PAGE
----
—The “Laity,” as its name implies, is a non-governmental structure that has united believers of all the UOC-MP dioceses, realizing that the future of the Church and its place in Ukrainian society largely depends on their active position. The activities of the “Laity” received the blessing of His Beatitude Metropolitan Onuphry. It was received with great enthusiasm by the Orthodox community and within a short span of time, the local “Laity” branches were officially registered in almost all diocesan centers; the new Orthodox organization continues to grow in members.
—Can we speak of any specific results of the “Laity”‘s activity?
—It depends on what we call “specific results.” Anti-Church laws have not yet been repealed in our country, raids on churches haven’t stopped, the propaganda against the UOC-MP in the media isn’t decreasing in intensity. But the emergence of the “Laity” Public Union has demonstrated to the enemies of the Church that a huge number of believers, including representatives of the arts and science, politicians, journalists, and ordinary citizens of the country are ready to defend the Church of Holy Prince Vladimir, to serve it with their faith, talents and abilities.
The first action of the “Laity”, which took place on June 15 this year, gathered over 20,000 of the faithful. On that day some activists arrived to the Verkhovna Rada and the Office of the President to submit two bills developed by the All-Ukrainian Union of Orthodox Lawyers to help MPs amend the adopted laws that violate the constitutional rights of Ukrainian citizens.
Even before Bartholomew’s visit to Kiev, the “Laity” sent an official letter to the Phanar office, in which they invited the Patriarch to a meeting with the UOC-MP faithful. They also prepared a response “tomos”, in which they expressed their disagreement with the actions of the Ecumenical Patriarch in Ukraine. The faithful planned to hand this document to Patriarch Bartholomew during the meeting.
—Did they manage to hand it over to Patriarch Bartholomew?
—No, they didn’t, but this text in Greek was published by Greek Church news agencies. So there is no doubt that Patriarch Bartholomew was informed—the stance of the laity of our Church was conveyed to the Greek-speaking public, and the staff of the Patriarchate of Constantinople must have familiarized themselves with it.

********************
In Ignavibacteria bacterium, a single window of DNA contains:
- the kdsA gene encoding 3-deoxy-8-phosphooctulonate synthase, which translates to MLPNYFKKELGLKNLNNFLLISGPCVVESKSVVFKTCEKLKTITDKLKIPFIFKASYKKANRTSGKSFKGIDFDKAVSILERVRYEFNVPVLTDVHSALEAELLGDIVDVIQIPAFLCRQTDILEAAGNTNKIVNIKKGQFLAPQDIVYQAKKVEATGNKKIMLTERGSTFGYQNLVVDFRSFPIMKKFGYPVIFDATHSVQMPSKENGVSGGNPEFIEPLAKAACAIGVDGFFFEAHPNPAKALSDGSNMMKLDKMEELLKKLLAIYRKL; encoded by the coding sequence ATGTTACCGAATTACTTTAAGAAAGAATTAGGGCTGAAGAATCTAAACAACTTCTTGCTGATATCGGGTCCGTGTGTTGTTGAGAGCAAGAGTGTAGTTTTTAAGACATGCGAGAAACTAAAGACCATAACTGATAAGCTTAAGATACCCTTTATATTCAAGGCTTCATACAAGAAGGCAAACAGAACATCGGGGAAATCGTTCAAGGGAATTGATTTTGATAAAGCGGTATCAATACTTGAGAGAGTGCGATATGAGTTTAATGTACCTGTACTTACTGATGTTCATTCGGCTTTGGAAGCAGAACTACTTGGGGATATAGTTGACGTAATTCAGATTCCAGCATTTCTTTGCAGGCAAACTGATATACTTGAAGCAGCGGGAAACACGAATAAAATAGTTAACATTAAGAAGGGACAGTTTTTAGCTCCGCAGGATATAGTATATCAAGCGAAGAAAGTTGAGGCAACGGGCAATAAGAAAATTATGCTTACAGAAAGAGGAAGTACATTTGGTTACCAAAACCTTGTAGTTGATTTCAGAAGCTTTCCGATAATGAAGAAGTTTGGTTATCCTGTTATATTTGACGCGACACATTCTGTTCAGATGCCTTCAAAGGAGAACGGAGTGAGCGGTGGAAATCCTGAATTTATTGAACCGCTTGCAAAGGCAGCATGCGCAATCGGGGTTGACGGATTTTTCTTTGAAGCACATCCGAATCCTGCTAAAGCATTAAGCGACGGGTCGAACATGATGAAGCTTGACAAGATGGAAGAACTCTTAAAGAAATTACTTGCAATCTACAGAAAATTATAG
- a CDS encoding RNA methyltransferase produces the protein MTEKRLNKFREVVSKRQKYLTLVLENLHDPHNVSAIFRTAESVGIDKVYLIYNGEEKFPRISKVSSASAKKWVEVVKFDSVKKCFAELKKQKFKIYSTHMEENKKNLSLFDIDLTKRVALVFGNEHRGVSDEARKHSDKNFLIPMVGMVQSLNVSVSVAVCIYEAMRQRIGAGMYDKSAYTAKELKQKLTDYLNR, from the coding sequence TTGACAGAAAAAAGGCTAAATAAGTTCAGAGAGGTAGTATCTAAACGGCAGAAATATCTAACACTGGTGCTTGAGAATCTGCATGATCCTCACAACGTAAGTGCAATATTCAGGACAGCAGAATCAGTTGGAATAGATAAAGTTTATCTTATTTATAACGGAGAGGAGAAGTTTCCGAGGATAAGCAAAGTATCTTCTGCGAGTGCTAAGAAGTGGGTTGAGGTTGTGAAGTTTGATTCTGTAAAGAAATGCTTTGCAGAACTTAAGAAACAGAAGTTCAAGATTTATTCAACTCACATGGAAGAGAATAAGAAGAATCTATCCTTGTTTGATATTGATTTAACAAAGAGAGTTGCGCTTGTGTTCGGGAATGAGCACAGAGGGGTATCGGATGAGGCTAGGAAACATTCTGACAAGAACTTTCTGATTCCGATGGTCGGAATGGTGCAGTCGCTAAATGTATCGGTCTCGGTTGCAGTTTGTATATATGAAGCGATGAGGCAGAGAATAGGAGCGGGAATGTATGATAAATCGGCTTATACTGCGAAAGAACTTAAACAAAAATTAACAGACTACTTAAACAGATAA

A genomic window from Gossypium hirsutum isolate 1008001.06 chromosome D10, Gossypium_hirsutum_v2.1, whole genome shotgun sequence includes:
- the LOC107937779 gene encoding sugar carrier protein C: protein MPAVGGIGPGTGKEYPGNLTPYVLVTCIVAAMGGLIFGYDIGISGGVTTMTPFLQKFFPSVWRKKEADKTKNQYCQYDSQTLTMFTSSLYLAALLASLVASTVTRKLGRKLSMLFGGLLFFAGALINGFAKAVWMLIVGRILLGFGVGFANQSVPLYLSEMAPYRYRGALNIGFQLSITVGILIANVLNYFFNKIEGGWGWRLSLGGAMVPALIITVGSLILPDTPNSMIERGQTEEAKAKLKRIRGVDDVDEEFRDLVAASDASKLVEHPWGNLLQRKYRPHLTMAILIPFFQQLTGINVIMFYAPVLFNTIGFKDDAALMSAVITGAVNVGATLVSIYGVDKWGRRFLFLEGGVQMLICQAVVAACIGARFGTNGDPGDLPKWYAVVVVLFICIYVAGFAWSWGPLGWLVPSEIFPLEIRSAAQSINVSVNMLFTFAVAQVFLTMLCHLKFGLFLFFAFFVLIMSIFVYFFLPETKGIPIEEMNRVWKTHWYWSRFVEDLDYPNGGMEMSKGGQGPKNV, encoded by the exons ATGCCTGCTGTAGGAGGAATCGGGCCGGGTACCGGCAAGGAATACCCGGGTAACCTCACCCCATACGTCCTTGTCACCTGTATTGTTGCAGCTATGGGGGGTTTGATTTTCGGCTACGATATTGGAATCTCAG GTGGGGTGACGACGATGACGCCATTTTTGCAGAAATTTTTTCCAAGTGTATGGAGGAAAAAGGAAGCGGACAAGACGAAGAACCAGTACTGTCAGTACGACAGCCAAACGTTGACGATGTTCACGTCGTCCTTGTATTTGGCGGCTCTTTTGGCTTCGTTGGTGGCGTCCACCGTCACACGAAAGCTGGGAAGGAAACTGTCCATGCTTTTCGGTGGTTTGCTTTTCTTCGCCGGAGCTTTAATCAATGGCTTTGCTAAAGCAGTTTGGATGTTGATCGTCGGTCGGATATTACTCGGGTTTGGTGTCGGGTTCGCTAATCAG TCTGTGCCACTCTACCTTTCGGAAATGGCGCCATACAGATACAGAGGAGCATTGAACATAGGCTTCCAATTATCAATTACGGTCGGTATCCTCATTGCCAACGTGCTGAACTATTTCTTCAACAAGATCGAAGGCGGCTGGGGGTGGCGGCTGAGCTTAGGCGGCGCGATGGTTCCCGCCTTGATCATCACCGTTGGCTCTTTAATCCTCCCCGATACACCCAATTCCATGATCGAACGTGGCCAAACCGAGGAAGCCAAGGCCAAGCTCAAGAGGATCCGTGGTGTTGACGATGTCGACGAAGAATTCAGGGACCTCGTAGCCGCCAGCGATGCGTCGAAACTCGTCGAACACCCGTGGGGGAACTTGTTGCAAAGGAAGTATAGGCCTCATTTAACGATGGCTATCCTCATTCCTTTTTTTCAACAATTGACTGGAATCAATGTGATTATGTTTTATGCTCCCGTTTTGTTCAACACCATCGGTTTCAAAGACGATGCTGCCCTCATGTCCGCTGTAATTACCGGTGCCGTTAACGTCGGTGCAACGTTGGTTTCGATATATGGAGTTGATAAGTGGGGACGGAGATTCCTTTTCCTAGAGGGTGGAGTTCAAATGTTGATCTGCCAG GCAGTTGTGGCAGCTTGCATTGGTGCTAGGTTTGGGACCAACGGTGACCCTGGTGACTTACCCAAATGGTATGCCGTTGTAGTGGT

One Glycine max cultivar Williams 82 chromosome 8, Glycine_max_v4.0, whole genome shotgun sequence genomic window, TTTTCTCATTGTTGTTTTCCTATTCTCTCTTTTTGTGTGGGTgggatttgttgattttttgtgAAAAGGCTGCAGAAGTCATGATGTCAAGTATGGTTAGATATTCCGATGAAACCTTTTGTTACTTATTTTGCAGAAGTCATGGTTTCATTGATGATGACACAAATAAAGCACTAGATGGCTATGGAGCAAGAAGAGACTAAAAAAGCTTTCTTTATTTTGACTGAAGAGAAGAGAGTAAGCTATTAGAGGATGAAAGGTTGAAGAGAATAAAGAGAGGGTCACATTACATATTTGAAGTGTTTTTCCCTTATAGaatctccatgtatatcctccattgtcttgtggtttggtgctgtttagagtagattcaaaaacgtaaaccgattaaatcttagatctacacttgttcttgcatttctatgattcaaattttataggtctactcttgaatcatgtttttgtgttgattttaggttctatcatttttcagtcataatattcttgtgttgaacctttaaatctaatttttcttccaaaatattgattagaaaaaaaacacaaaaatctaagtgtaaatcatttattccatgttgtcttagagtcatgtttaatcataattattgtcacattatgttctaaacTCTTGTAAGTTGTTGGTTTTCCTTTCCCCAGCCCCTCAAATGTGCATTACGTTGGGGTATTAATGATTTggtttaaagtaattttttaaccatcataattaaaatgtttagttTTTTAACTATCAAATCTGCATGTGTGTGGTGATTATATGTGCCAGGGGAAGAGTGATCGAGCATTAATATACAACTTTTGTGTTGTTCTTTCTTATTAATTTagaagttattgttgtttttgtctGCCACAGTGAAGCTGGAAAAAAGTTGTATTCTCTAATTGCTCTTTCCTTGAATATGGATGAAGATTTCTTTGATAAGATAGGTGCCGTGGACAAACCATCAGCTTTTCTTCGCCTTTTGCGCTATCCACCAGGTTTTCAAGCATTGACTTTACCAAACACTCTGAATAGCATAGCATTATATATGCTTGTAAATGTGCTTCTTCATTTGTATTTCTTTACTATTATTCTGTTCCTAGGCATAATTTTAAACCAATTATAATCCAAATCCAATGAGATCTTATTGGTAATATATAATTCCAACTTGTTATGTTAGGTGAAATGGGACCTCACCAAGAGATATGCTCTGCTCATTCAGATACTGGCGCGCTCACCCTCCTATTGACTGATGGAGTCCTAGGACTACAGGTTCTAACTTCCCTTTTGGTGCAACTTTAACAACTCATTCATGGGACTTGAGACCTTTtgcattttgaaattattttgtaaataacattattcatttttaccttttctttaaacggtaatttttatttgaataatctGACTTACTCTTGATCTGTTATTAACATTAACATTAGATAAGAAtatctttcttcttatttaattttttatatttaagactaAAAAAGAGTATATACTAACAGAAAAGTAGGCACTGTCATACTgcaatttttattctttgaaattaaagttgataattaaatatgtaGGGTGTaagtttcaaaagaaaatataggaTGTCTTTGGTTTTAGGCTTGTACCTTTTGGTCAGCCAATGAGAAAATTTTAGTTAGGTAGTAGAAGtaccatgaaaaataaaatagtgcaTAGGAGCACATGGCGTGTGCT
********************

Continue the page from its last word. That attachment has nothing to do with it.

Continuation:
—The establishment of the “Laity” Public Union reminds us of the religious situation in the seventeenth century when Orthodox brotherhoods were founded to oppose the Unia in Ukraine. Can we say that the “Laity” is reviving such brotherhoods in the contemporary environment?
—Brotherhoods appear when the Church is persecuted and under pressure from the authorities. In the seventeenth century, brotherhoods played a very important role in the very fact that Orthodoxy in Ukraine was not destroyed under pressure from Catholics and Uniates. The brotherhoods defended the rights of the Orthodox population, were engaged in the publication and distribution of Orthodox literature, the education of people, charitable work, etc. Today the “Laity” is doing practically the same thing, only using modern methods to protect their rights, and modern means of communication.
But there are also several significant differences. At the turn of the sixteenth century, the overwhelming majority of bishops of the Kiev Metropolia entered into the Unia with Rome. They did it openly or secretly, thus losing the confidence of the faithful. As a rule, the brotherhoods received broad rights from the Patriarchate of Constantinople—they were beyond the local bishops’ control and even exercised a sort of oversight to prevent the Orthodox bishops from joining the Unia.